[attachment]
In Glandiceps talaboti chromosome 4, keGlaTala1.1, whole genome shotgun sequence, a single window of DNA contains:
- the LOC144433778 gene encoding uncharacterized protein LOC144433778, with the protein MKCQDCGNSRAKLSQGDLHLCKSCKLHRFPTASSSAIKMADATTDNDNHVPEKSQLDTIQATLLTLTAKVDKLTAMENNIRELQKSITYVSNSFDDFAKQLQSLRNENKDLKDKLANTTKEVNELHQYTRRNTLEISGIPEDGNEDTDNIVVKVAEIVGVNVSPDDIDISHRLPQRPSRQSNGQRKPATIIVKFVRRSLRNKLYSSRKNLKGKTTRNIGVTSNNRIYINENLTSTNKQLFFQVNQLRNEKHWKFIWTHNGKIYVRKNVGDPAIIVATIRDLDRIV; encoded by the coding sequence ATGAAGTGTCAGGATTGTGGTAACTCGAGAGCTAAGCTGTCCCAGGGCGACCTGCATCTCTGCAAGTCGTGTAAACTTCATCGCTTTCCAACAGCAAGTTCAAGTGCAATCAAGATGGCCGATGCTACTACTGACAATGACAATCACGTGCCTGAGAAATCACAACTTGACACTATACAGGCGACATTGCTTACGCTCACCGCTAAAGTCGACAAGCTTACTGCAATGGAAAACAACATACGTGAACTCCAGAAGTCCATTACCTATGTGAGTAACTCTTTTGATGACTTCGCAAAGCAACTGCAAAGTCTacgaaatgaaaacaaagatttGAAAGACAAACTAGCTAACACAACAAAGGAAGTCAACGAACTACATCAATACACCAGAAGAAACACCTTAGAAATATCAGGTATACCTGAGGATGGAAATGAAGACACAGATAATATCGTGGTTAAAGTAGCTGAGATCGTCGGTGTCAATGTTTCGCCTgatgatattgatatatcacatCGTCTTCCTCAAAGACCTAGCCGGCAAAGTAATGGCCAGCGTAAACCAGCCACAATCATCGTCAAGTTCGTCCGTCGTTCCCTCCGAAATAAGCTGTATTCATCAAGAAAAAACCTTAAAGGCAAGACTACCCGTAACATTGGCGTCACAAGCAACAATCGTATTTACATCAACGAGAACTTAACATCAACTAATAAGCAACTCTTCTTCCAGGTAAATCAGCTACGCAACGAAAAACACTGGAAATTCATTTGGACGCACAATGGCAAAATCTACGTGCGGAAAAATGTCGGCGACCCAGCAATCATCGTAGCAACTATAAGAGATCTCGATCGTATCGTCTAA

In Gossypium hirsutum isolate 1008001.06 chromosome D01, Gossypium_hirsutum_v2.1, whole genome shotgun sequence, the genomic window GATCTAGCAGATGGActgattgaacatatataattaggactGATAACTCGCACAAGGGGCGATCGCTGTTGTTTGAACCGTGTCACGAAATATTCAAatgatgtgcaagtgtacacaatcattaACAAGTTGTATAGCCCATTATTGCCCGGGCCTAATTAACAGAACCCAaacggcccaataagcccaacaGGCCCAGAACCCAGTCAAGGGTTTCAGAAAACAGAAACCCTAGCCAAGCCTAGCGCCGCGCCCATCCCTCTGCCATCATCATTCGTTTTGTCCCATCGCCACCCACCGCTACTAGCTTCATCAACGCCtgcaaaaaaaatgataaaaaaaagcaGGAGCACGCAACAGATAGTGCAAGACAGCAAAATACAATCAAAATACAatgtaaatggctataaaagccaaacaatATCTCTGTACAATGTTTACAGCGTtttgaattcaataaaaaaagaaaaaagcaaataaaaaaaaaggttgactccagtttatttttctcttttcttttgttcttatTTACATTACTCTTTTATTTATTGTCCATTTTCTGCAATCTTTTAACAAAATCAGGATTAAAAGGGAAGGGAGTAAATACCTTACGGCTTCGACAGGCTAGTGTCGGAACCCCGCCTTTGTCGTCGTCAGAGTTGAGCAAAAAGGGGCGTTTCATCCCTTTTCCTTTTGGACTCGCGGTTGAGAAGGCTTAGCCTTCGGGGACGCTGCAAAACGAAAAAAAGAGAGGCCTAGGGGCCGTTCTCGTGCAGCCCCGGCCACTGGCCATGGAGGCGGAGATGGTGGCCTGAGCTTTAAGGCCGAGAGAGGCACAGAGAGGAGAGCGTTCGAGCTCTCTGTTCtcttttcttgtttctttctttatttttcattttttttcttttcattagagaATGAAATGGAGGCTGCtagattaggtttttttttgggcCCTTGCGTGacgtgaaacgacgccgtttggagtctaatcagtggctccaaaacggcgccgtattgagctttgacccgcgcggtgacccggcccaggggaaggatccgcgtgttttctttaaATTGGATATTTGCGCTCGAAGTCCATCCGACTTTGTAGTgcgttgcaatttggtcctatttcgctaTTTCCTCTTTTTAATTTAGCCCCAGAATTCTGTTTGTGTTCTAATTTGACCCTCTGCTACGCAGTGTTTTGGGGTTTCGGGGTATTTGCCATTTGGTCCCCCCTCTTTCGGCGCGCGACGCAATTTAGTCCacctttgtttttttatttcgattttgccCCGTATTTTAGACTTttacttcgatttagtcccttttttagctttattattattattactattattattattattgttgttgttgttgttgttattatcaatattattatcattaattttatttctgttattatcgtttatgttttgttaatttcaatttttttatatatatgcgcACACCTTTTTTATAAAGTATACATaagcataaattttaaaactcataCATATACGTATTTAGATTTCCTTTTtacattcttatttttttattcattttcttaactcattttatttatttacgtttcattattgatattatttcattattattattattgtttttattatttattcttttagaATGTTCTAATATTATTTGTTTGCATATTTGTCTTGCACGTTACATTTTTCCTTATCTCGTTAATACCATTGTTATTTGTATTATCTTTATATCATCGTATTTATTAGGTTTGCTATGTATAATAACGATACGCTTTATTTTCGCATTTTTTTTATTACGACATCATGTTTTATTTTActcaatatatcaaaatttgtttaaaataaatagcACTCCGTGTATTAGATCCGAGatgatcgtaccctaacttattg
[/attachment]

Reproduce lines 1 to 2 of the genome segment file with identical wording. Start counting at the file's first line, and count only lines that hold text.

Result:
In Glandiceps talaboti chromosome 4, keGlaTala1.1, whole genome shotgun sequence, a single window of DNA contains:
- the LOC144433778 gene encoding uncharacterized protein LOC144433778, with the protein MKCQDCGNSRAKLSQGDLHLCKSCKLHRFPTASSSAIKMADATTDNDNHVPEKSQLDTIQATLLTLTAKVDKLTAMENNIRELQKSITYVSNSFDDFAKQLQSLRNENKDLKDKLANTTKEVNELHQYTRRNTLEISGIPEDGNEDTDNIVVKVAEIVGVNVSPDDIDISHRLPQRPSRQSNGQRKPATIIVKFVRRSLRNKLYSSRKNLKGKTTRNIGVTSNNRIYINENLTSTNKQLFFQVNQLRNEKHWKFIWTHNGKIYVRKNVGDPAIIVATIRDLDRIV; encoded by the coding sequence ATGAAGTGTCAGGATTGTGGTAACTCGAGAGCTAAGCTGTCCCAGGGCGACCTGCATCTCTGCAAGTCGTGTAAACTTCATCGCTTTCCAACAGCAAGTTCAAGTGCAATCAAGATGGCCGATGCTACTACTGACAATGACAATCACGTGCCTGAGAAATCACAACTTGACACTATACAGGCGACATTGCTTACGCTCACCGCTAAAGTCGACAAGCTTACTGCAATGGAAAACAACATACGTGAACTCCAGAAGTCCATTACCTATGTGAGTAACTCTTTTGATGACTTCGCAAAGCAACTGCAAAGTCTacgaaatgaaaacaaagatttGAAAGACAAACTAGCTAACACAACAAAGGAAGTCAACGAACTACATCAATACACCAGAAGAAACACCTTAGAAATATCAGGTATACCTGAGGATGGAAATGAAGACACAGATAATATCGTGGTTAAAGTAGCTGAGATCGTCGGTGTCAATGTTTCGCCTgatgatattgatatatcacatCGTCTTCCTCAAAGACCTAGCCGGCAAAGTAATGGCCAGCGTAAACCAGCCACAATCATCGTCAAGTTCGTCCGTCGTTCCCTCCGAAATAAGCTGTATTCATCAAGAAAAAACCTTAAAGGCAAGACTACCCGTAACATTGGCGTCACAAGCAACAATCGTATTTACATCAACGAGAACTTAACATCAACTAATAAGCAACTCTTCTTCCAGGTAAATCAGCTACGCAACGAAAAACACTGGAAATTCATTTGGACGCACAATGGCAAAATCTACGTGCGGAAAAATGTCGGCGACCCAGCAATCATCGTAGCAACTATAAGAGATCTCGATCGTATCGTCTAA